Almost all companies now have some kind of digital infrastructure underpinning their processes, but can any automotive logistics operations be said to be truly paperless?
Perhaps the most notable recent example of a company moving away from paper has been Chrysler, which since 2014 has mandated that its dealer deliveries use electronic proof of delivery (ePOD), leading carriers to adopt a number of paperless solutions. Volkswagen Group companies including Audi and Skoda, too, have been using mobile truck check-in at some plants, allowing drivers to enter a yard without having to stop at the gate.
Nevertheless, the automotive supply chain remains filled with stacks of paper, but is this just an unwelcome remnant of out-dated processes, or are there good reasons to retain the simplicity and accessibility of straightforward paper documents in some instances? We followed the paper trail to find out.
Historical precedent is a strong driver for paper use, says Alistair Newton, director of supply chain and logistics services at UK-based IT specialist Sovereign Business Integration Group. Sovereign’s Event Management Logistics (EML) product is a cloud-based solution tailored for the vehicle supply chain, among other sectors. “It’s very rare for a company to adopt a ‘Big Bang’ approach to eliminating paper from their processes,” he says. “Usually they take baby steps. For example, they might start with an electronic document management and workflow system to scan and store paper records provided by their customers or suppliers, then gradually evolve to cut out the paper middle man and give customers direct access to their systems.”
According to Newton, the steps towards paperless typically start in an organisation’s back office with finance and billing processes, before spreading out to other operations. Perhaps that’s one reason why paper persists at the fringes, in dispatch notes and delivery documentation, but there are reasons why it has been harder to remove paper from some areas than others. “For legal and contractual reasons companies need to ensure the integrity of their records,” he says. “In automotive, for example, that’s very important in the management of damage claims documentation.”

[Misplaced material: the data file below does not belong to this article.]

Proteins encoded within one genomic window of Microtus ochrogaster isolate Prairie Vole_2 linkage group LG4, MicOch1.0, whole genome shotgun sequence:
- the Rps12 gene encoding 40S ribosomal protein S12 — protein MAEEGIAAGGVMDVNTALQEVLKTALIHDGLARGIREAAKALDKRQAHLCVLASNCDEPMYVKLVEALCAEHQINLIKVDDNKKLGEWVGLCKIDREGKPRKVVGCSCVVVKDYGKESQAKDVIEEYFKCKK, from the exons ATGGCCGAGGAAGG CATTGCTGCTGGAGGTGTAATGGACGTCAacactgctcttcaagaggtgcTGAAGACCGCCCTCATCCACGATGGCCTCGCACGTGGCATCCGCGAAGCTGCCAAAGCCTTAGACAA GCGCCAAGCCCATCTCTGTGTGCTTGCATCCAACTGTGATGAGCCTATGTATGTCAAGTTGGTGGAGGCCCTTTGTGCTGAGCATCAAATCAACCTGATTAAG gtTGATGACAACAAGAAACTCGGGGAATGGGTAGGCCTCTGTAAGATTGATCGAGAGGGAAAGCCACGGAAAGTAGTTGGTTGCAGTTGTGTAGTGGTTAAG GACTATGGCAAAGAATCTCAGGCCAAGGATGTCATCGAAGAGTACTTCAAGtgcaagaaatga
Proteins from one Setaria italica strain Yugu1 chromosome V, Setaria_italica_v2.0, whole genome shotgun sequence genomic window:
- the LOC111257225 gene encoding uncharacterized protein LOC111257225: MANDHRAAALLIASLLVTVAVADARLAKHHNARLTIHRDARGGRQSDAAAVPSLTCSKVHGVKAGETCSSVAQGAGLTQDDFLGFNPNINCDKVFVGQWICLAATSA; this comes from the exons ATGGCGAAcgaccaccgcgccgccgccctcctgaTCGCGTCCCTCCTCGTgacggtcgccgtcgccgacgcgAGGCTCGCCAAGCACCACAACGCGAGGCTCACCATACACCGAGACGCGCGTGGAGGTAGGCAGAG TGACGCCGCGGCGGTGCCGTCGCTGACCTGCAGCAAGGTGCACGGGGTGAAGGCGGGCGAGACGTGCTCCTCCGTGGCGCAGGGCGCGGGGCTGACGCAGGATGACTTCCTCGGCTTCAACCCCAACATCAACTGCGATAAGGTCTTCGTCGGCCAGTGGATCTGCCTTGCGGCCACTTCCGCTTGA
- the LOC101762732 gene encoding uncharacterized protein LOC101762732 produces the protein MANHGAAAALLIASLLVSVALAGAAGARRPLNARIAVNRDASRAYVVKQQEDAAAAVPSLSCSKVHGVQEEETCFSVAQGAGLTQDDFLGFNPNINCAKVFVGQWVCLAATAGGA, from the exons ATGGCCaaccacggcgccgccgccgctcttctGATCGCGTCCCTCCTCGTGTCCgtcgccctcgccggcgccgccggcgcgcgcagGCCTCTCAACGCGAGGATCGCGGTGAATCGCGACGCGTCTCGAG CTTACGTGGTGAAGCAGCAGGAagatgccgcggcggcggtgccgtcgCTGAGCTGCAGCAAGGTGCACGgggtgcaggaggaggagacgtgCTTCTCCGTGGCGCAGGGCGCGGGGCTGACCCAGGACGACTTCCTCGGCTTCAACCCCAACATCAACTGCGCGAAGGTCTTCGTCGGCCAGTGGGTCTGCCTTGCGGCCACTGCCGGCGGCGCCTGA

Moving to electronic storage of those kinds of documents requires companies to develop secure auditable systems that can assure the integrity of the information they hold. “You need systems set up so that, even if a document is changed or edited, you can always drill back to the source data if you need to,” Newton explains.
In several parts of the supply chain, the law actually requires the use of paper documentation. “In today’s fast-paced environment all planning and execution by LSPs and carriers is paperless,” says Dave Belter, vice-president of global transportation management at Ryder. “But that data often exists in a secondary form on paper, notably in the bills of lading used by carriers.”
Traditional paper bills of lading still have an important role to play, he continues, especially as a means for truck drivers to explain their contents of the vehicles to police and other authorities.
So far, efforts to remove the need for paper bills of lading are the exception rather than the norm. Matthias Berlit, vice-president of manufacturing logistics at supply chain IT provider Inform describes one such project at the sequencing facility of a German OEM customer: “This company runs a crossdock and consolidation facility a few kilometres from their main plant. Around 300 trucks per day travel between the two locations and the company has reached a special agreement with the local police force that allows them to use the in-cab display unit rather than a physical bill of lading to show what they are carrying.”